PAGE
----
New Manor, Classic Style
Old-world charm meets modern comfort in a grand home on Long Island’s Gold Coast.
Although it’s the third house to grace this site in 100 years, the newly constructed home in Mill Neck, N.Y., looks like it has been here for a full century. That’s just as the owners intended: The house harks back to the early 20th-century mansions of Long Island’s Gold Coast, whose builders were in turn looking back to centuries-old European precedents.
To bring their vision to life, the owners chose Michael Jay Wallin, a Huntington-based architect who specializes in period-style houses that are historically correct. Presented with a photograph of a 17th-century French chateau, Wallin researched the period in depth to ensure correct period proportions and details, and also to give the house what he calls “the mien of age.” This sense of antiquity comes in part from the materials used in construction— limestone for entryways and window surrounds, lead for gutters and downspouts, slate for the roof. The landscape architect, Mark McAteer of The Laurel Group, did his part by adding mature specimen plantings to those already on the grounds.
Inside, the owners wanted each room to have its own personality. This goal was served by the architect’s use of a long transverse hall in addition to a front-to-back center hall. The hallways provide a sense of transition—in effect cleansing the aesthetic palate—as one moves from room to room.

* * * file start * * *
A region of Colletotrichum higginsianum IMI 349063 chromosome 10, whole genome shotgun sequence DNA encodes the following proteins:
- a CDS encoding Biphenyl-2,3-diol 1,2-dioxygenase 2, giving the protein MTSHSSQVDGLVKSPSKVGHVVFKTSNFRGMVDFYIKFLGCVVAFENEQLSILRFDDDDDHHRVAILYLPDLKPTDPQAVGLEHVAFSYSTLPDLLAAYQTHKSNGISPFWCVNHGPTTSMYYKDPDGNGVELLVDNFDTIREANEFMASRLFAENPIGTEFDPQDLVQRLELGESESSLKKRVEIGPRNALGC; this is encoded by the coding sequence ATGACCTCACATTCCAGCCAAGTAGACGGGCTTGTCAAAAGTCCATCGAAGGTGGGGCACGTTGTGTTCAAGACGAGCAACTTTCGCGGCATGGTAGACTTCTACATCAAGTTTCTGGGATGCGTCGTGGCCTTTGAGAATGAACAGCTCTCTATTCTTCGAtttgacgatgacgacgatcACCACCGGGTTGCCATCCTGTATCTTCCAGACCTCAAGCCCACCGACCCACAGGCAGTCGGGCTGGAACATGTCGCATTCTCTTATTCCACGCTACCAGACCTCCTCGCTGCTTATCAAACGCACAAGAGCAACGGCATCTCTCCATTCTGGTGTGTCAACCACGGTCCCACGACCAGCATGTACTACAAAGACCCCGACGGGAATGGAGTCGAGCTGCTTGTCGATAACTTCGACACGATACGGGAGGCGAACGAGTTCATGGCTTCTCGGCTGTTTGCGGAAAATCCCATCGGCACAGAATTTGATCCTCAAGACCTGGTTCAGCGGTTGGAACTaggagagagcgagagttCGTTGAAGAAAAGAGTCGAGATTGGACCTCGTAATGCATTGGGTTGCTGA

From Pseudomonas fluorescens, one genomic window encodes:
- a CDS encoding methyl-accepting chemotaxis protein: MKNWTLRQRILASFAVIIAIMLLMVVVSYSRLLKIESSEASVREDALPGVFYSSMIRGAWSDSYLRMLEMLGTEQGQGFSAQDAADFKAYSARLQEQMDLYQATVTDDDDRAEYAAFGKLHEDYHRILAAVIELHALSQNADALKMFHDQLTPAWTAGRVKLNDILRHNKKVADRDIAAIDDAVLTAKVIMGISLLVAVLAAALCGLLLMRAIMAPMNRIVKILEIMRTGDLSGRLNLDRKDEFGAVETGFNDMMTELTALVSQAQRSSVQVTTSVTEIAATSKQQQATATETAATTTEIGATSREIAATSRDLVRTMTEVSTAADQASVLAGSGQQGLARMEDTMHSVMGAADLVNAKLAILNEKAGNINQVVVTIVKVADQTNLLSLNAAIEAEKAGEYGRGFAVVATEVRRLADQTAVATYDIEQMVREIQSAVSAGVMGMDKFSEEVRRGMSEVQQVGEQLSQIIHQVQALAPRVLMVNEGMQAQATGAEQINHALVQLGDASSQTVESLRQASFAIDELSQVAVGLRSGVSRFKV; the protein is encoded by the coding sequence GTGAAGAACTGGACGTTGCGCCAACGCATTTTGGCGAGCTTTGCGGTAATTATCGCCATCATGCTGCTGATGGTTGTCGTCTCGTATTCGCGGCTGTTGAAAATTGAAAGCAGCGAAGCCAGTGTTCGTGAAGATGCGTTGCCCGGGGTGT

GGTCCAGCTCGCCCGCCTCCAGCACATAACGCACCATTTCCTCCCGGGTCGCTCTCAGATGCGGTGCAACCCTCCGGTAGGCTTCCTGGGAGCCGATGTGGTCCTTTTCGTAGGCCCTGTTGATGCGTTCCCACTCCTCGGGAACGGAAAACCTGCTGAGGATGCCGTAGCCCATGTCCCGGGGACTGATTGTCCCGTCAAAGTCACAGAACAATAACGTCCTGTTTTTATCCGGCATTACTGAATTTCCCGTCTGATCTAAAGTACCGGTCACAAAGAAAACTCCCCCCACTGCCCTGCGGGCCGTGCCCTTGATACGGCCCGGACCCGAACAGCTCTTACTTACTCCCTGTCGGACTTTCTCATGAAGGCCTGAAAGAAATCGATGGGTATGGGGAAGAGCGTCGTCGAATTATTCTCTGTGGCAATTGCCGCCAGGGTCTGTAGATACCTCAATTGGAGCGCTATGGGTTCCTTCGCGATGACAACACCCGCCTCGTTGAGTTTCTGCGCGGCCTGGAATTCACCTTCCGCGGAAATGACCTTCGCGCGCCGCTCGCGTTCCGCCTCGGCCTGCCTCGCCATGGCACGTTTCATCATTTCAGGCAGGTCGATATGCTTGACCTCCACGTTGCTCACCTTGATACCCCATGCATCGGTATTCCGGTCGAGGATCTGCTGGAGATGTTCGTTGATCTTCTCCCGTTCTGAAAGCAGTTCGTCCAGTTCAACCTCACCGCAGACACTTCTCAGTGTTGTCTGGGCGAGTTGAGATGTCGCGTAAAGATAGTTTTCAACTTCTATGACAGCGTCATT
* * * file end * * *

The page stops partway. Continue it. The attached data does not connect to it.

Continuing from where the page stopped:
The interiors are more English than French, and represent a mixture of historical styles. The breakfast room and library are essentially Tudor, with exposed-beam ceilings and oak paneling, while the more formal rooms are Georgian. Blending the homeowner’s antiques with new furniture was a collaborative effort between the owner, herself an interior designer, and Keith Murphy of Safavieh. “Most of the rooms are in the classic English country house style,” Murphy explains. “They’re opulent but comfortable, and luxurious without being pretentious. Today we think of this English style as ‘formal’ simply because it’s traditional. But historically, it was considered relaxed—ideal for raising a family and equally great for entertaining, and that’s still the case today.”